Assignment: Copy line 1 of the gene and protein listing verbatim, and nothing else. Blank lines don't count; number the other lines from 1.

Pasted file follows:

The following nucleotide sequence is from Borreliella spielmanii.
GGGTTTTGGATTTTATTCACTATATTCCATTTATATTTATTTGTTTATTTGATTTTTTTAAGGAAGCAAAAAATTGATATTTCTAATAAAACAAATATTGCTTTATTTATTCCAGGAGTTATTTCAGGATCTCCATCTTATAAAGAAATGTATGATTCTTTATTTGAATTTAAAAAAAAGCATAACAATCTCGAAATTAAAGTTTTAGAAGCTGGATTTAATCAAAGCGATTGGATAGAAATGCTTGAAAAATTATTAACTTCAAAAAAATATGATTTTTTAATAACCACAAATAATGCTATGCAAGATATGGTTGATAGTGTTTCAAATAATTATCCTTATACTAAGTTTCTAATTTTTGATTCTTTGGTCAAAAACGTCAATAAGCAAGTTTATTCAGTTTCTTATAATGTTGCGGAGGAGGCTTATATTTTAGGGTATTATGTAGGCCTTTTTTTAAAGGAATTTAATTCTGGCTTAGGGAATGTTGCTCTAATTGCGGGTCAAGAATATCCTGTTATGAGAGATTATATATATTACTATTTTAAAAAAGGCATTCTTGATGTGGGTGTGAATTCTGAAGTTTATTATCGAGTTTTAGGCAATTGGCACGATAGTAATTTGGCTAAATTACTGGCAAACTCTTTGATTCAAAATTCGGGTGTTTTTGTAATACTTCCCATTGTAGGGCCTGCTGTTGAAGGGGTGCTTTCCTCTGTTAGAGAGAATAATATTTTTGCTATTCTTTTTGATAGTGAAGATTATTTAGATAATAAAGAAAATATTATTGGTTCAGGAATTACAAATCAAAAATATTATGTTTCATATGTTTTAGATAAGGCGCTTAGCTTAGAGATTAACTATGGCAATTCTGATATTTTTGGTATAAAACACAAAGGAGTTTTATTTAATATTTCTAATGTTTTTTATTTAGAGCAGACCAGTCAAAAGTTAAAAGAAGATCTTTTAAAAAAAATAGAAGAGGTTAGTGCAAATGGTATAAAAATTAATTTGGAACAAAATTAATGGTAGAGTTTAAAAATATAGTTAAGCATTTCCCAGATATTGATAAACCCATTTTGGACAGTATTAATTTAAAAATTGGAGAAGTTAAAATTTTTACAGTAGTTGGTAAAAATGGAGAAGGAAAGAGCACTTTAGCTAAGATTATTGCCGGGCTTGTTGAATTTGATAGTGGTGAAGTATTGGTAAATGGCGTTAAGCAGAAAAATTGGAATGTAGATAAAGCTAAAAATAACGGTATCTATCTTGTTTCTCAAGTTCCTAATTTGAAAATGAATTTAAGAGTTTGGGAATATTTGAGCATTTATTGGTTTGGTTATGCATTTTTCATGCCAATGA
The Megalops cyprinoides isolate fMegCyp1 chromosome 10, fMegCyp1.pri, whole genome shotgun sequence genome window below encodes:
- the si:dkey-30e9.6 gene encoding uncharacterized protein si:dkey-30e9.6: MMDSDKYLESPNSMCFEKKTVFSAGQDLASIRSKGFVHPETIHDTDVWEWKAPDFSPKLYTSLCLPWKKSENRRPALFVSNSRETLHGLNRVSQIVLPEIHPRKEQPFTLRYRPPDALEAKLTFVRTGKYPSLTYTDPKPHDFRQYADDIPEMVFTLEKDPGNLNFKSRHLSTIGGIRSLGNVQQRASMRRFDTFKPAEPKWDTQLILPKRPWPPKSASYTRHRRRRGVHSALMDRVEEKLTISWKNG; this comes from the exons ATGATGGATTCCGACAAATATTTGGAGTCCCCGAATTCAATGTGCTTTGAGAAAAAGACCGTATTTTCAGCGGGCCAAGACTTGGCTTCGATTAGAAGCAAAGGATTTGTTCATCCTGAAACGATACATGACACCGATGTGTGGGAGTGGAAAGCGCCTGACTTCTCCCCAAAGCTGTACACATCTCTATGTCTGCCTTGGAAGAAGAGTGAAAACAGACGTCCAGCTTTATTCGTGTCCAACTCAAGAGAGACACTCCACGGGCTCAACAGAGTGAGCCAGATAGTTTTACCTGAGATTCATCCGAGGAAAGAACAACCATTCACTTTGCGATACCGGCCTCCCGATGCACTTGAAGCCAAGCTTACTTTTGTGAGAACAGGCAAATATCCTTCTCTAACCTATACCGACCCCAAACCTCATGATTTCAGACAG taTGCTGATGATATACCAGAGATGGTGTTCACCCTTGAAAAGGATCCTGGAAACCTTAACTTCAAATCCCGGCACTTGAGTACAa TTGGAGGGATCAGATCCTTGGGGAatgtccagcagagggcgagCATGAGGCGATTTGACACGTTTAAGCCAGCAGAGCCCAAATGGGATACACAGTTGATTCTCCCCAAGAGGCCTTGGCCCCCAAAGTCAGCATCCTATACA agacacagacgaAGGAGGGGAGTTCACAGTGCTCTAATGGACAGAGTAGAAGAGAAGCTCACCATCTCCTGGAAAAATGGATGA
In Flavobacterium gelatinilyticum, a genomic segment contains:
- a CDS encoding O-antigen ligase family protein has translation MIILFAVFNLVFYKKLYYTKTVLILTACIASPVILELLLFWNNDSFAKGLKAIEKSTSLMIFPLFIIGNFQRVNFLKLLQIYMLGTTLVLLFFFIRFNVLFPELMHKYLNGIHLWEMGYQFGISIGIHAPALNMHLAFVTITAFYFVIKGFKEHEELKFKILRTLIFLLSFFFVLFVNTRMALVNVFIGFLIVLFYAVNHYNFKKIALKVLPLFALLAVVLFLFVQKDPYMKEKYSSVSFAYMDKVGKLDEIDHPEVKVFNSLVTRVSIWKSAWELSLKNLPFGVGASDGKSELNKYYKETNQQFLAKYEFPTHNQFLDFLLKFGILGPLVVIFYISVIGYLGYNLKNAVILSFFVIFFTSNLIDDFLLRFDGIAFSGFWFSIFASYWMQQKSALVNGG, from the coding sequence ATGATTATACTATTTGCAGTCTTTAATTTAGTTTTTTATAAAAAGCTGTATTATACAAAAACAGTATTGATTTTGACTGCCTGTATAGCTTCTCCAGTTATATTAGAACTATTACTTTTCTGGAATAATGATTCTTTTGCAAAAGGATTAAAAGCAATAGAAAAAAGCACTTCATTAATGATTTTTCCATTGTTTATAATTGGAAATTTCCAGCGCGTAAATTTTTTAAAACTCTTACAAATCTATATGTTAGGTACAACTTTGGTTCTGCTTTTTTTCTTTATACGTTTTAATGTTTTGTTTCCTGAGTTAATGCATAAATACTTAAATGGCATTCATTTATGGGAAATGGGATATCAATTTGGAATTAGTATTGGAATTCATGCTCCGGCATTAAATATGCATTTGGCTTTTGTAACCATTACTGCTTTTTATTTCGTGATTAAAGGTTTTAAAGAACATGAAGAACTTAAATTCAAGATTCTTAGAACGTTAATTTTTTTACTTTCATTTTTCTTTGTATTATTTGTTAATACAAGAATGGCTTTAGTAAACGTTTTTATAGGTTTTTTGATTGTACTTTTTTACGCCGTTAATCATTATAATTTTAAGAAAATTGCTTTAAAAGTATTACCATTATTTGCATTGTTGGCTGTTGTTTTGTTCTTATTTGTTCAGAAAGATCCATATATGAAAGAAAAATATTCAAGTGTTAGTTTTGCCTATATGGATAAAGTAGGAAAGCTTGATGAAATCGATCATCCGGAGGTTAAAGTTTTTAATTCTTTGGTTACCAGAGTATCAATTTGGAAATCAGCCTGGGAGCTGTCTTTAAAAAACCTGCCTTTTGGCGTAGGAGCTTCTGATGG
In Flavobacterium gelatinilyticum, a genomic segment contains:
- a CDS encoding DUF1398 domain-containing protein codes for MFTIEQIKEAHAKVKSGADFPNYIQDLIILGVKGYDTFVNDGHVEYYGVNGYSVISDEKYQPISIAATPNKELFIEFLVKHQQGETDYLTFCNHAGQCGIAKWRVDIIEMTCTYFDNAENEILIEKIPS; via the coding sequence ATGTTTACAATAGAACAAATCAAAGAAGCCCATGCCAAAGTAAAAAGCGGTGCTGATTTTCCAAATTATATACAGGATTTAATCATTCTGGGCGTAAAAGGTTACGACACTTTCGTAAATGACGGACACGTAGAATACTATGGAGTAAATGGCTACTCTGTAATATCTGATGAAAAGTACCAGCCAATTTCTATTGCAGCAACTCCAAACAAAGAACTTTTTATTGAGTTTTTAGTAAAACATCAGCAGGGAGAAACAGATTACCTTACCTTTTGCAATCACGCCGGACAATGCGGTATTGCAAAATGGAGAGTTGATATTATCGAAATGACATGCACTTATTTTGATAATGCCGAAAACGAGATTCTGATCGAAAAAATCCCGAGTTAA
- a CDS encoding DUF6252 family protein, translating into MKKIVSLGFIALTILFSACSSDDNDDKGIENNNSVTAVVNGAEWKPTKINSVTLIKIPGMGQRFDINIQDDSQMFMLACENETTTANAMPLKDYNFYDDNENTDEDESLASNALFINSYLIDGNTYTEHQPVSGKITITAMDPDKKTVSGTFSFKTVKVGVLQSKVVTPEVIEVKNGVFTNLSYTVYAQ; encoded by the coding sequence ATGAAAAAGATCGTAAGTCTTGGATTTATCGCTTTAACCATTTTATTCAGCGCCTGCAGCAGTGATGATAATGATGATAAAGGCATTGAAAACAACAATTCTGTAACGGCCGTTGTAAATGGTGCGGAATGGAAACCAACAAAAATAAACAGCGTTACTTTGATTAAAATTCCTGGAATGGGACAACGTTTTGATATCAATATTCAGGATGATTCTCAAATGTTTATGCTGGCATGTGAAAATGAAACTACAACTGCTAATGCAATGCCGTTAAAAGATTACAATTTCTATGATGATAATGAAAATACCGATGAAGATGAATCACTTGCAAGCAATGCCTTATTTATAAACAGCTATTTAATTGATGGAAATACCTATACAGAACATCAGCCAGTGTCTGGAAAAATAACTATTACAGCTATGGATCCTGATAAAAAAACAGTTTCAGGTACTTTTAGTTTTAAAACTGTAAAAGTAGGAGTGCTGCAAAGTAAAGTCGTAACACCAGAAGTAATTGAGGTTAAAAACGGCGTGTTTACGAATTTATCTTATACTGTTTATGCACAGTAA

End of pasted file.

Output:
The following nucleotide sequence is from Borreliella spielmanii.